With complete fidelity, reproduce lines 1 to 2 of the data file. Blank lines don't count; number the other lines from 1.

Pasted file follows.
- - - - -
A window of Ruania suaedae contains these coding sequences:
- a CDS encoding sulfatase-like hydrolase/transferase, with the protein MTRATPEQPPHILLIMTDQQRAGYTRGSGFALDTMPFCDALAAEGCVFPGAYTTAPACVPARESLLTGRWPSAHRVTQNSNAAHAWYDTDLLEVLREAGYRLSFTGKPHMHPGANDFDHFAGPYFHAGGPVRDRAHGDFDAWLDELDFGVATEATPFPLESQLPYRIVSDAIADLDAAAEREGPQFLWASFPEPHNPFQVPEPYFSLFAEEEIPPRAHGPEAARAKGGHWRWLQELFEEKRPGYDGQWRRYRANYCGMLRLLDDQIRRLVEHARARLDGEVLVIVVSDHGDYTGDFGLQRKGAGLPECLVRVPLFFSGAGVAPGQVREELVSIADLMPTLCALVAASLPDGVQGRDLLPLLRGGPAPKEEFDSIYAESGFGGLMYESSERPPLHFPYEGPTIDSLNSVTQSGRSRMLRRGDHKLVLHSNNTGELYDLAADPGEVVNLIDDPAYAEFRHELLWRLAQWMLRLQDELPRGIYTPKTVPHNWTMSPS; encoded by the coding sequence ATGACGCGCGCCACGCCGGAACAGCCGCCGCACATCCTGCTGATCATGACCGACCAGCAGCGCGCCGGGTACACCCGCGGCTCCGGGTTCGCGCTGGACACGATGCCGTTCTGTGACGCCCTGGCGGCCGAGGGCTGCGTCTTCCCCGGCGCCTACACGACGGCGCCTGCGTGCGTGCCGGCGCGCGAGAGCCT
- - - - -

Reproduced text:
A window of Ruania suaedae contains these coding sequences:
- a CDS encoding sulfatase-like hydrolase/transferase, with the protein MTRATPEQPPHILLIMTDQQRAGYTRGSGFALDTMPFCDALAAEGCVFPGAYTTAPACVPARESLLTGRWPSAHRVTQNSNAAHAWYDTDLLEVLREAGYRLSFTGKPHMHPGANDFDHFAGPYFHAGGPVRDRAHGDFDAWLDELDFGVATEATPFPLESQLPYRIVSDAIADLDAAAEREGPQFLWASFPEPHNPFQVPEPYFSLFAEEEIPPRAHGPEAARAKGGHWRWLQELFEEKRPGYDGQWRRYRANYCGMLRLLDDQIRRLVEHARARLDGEVLVIVVSDHGDYTGDFGLQRKGAGLPECLVRVPLFFSGAGVAPGQVREELVSIADLMPTLCALVAASLPDGVQGRDLLPLLRGGPAPKEEFDSIYAESGFGGLMYESSERPPLHFPYEGPTIDSLNSVTQSGRSRMLRRGDHKLVLHSNNTGELYDLAADPGEVVNLIDDPAYAEFRHELLWRLAQWMLRLQDELPRGIYTPKTVPHNWTMSPS; encoded by the coding sequence ATGACGCGCGCCACGCCGGAACAGCCGCCGCACATCCTGCTGATCATGACCGACCAGCAGCGCGCCGGGTACACCCGCGGCTCCGGGTTCGCGCTGGACACGATGCCGTTCTGTGACGCCCTGGCGGCCGAGGGCTGCGTCTTCCCCGGCGCCTACACGACGGCGCCTGCGTGCGTGCCGGCGCGCGAGAGCCT